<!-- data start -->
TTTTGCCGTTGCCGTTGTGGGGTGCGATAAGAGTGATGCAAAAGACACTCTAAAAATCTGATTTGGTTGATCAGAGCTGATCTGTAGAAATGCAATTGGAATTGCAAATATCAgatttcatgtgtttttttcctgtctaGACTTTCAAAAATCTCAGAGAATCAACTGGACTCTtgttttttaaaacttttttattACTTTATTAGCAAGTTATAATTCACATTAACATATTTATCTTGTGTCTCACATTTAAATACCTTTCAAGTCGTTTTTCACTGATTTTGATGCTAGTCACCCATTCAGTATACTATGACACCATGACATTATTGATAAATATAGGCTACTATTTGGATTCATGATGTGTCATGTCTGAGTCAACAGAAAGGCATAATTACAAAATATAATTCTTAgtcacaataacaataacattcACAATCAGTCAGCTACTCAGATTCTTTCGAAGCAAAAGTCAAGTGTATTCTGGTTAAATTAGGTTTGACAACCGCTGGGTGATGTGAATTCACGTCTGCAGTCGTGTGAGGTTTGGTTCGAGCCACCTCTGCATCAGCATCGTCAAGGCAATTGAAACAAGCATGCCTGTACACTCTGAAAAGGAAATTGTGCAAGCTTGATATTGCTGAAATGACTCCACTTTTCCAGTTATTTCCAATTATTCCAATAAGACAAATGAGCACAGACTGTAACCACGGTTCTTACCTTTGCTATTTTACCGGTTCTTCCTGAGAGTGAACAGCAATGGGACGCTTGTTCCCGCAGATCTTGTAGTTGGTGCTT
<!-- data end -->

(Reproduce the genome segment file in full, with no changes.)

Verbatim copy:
TTTTGCCGTTGCCGTTGTGGGGTGCGATAAGAGTGATGCAAAAGACACTCTAAAAATCTGATTTGGTTGATCAGAGCTGATCTGTAGAAATGCAATTGGAATTGCAAATATCAgatttcatgtgtttttttcctgtctaGACTTTCAAAAATCTCAGAGAATCAACTGGACTCTtgttttttaaaacttttttattACTTTATTAGCAAGTTATAATTCACATTAACATATTTATCTTGTGTCTCACATTTAAATACCTTTCAAGTCGTTTTTCACTGATTTTGATGCTAGTCACCCATTCAGTATACTATGACACCATGACATTATTGATAAATATAGGCTACTATTTGGATTCATGATGTGTCATGTCTGAGTCAACAGAAAGGCATAATTACAAAATATAATTCTTAgtcacaataacaataacattcACAATCAGTCAGCTACTCAGATTCTTTCGAAGCAAAAGTCAAGTGTATTCTGGTTAAATTAGGTTTGACAACCGCTGGGTGATGTGAATTCACGTCTGCAGTCGTGTGAGGTTTGGTTCGAGCCACCTCTGCATCAGCATCGTCAAGGCAATTGAAACAAGCATGCCTGTACACTCTGAAAAGGAAATTGTGCAAGCTTGATATTGCTGAAATGACTCCACTTTTCCAGTTATTTCCAATTATTCCAATAAGACAAATGAGCACAGACTGTAACCACGGTTCTTACCTTTGCTATTTTACCGGTTCTTCCTGAGAGTGAACAGCAATGGGACGCTTGTTCCCGCAGATCTTGTAGTTGGTGCTT